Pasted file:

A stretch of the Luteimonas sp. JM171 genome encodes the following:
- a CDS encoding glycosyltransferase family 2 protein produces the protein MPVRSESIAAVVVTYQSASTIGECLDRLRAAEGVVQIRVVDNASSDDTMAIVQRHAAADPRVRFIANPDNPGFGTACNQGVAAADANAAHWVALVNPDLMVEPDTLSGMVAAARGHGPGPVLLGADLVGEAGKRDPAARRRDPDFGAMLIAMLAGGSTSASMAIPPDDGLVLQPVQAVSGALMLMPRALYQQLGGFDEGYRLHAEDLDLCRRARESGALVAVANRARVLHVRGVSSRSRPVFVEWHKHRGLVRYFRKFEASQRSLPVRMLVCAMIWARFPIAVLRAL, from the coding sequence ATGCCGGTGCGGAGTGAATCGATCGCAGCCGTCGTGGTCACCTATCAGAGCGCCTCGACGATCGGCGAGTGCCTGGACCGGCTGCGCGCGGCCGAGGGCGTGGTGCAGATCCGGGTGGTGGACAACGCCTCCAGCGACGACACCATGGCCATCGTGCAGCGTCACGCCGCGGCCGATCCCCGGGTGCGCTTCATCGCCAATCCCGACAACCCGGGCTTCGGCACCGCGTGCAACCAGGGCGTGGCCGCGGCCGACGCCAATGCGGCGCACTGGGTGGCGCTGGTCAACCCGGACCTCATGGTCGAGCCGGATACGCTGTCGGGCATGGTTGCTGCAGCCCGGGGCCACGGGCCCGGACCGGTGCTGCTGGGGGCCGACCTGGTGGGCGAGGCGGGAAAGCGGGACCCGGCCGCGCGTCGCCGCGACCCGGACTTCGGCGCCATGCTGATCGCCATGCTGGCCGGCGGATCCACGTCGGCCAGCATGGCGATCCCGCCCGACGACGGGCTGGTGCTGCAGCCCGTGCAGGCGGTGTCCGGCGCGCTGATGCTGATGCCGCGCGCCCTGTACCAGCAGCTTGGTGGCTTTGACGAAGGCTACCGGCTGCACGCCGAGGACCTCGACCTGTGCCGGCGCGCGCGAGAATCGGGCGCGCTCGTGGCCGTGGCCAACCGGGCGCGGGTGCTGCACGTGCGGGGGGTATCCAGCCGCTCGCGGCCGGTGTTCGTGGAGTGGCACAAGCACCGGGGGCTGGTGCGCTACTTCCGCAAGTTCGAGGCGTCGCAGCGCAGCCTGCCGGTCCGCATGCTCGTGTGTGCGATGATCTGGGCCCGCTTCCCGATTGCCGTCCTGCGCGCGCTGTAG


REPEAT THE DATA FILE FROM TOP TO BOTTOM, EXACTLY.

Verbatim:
A stretch of the Luteimonas sp. JM171 genome encodes the following:
- a CDS encoding glycosyltransferase family 2 protein produces the protein MPVRSESIAAVVVTYQSASTIGECLDRLRAAEGVVQIRVVDNASSDDTMAIVQRHAAADPRVRFIANPDNPGFGTACNQGVAAADANAAHWVALVNPDLMVEPDTLSGMVAAARGHGPGPVLLGADLVGEAGKRDPAARRRDPDFGAMLIAMLAGGSTSASMAIPPDDGLVLQPVQAVSGALMLMPRALYQQLGGFDEGYRLHAEDLDLCRRARESGALVAVANRARVLHVRGVSSRSRPVFVEWHKHRGLVRYFRKFEASQRSLPVRMLVCAMIWARFPIAVLRAL, from the coding sequence ATGCCGGTGCGGAGTGAATCGATCGCAGCCGTCGTGGTCACCTATCAGAGCGCCTCGACGATCGGCGAGTGCCTGGACCGGCTGCGCGCGGCCGAGGGCGTGGTGCAGATCCGGGTGGTGGACAACGCCTCCAGCGACGACACCATGGCCATCGTGCAGCGTCACGCCGCGGCCGATCCCCGGGTGCGCTTCATCGCCAATCCCGACAACCCGGGCTTCGGCACCGCGTGCAACCAGGGCGTGGCCGCGGCCGACGCCAATGCGGCGCACTGGGTGGCGCTGGTCAACCCGGACCTCATGGTCGAGCCGGATACGCTGTCGGGCATGGTTGCTGCAGCCCGGGGCCACGGGCCCGGACCGGTGCTGCTGGGGGCCGACCTGGTGGGCGAGGCGGGAAAGCGGGACCCGGCCGCGCGTCGCCGCGACCCGGACTTCGGCGCCATGCTGATCGCCATGCTGGCCGGCGGATCCACGTCGGCCAGCATGGCGATCCCGCCCGACGACGGGCTGGTGCTGCAGCCCGTGCAGGCGGTGTCCGGCGCGCTGATGCTGATGCCGCGCGCCCTGTACCAGCAGCTTGGTGGCTTTGACGAAGGCTACCGGCTGCACGCCGAGGACCTCGACCTGTGCCGGCGCGCGCGAGAATCGGGCGCGCTCGTGGCCGTGGCCAACCGGGCGCGGGTGCTGCACGTGCGGGGGGTATCCAGCCGCTCGCGGCCGGTGTTCGTGGAGTGGCACAAGCACCGGGGGCTGGTGCGCTACTTCCGCAAGTTCGAGGCGTCGCAGCGCAGCCTGCCGGTCCGCATGCTCGTGTGTGCGATGATCTGGGCCCGCTTCCCGATTGCCGTCCTGCGCGCGCTGTAG